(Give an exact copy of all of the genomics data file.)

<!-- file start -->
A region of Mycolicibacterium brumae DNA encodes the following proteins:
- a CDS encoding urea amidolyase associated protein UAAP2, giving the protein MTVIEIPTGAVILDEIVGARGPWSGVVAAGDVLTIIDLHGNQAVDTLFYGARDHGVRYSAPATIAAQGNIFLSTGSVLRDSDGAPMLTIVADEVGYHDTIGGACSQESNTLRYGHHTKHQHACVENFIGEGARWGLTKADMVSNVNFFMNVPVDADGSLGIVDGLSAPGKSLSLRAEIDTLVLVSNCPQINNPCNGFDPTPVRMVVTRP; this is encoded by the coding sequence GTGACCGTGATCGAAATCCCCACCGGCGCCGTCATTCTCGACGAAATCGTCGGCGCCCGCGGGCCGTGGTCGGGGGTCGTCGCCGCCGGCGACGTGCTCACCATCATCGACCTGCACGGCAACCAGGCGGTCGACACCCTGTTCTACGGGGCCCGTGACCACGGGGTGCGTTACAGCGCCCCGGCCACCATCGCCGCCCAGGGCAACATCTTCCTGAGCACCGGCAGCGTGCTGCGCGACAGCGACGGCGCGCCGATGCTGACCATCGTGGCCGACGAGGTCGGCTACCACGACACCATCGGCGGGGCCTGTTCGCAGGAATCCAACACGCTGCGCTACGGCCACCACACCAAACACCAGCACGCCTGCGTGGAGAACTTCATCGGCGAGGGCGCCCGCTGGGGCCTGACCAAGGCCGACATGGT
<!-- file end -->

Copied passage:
A region of Mycolicibacterium brumae DNA encodes the following proteins:
- a CDS encoding urea amidolyase associated protein UAAP2, giving the protein MTVIEIPTGAVILDEIVGARGPWSGVVAAGDVLTIIDLHGNQAVDTLFYGARDHGVRYSAPATIAAQGNIFLSTGSVLRDSDGAPMLTIVADEVGYHDTIGGACSQESNTLRYGHHTKHQHACVENFIGEGARWGLTKADMVSNVNFFMNVPVDADGSLGIVDGLSAPGKSLSLRAEIDTLVLVSNCPQINNPCNGFDPTPVRMVVTRP; this is encoded by the coding sequence GTGACCGTGATCGAAATCCCCACCGGCGCCGTCATTCTCGACGAAATCGTCGGCGCCCGCGGGCCGTGGTCGGGGGTCGTCGCCGCCGGCGACGTGCTCACCATCATCGACCTGCACGGCAACCAGGCGGTCGACACCCTGTTCTACGGGGCCCGTGACCACGGGGTGCGTTACAGCGCCCCGGCCACCATCGCCGCCCAGGGCAACATCTTCCTGAGCACCGGCAGCGTGCTGCGCGACAGCGACGGCGCGCCGATGCTGACCATCGTGGCCGACGAGGTCGGCTACCACGACACCATCGGCGGGGCCTGTTCGCAGGAATCCAACACGCTGCGCTACGGCCACCACACCAAACACCAGCACGCCTGCGTGGAGAACTTCATCGGCGAGGGCGCCCGCTGGGGCCTGACCAAGGCCGACATGGT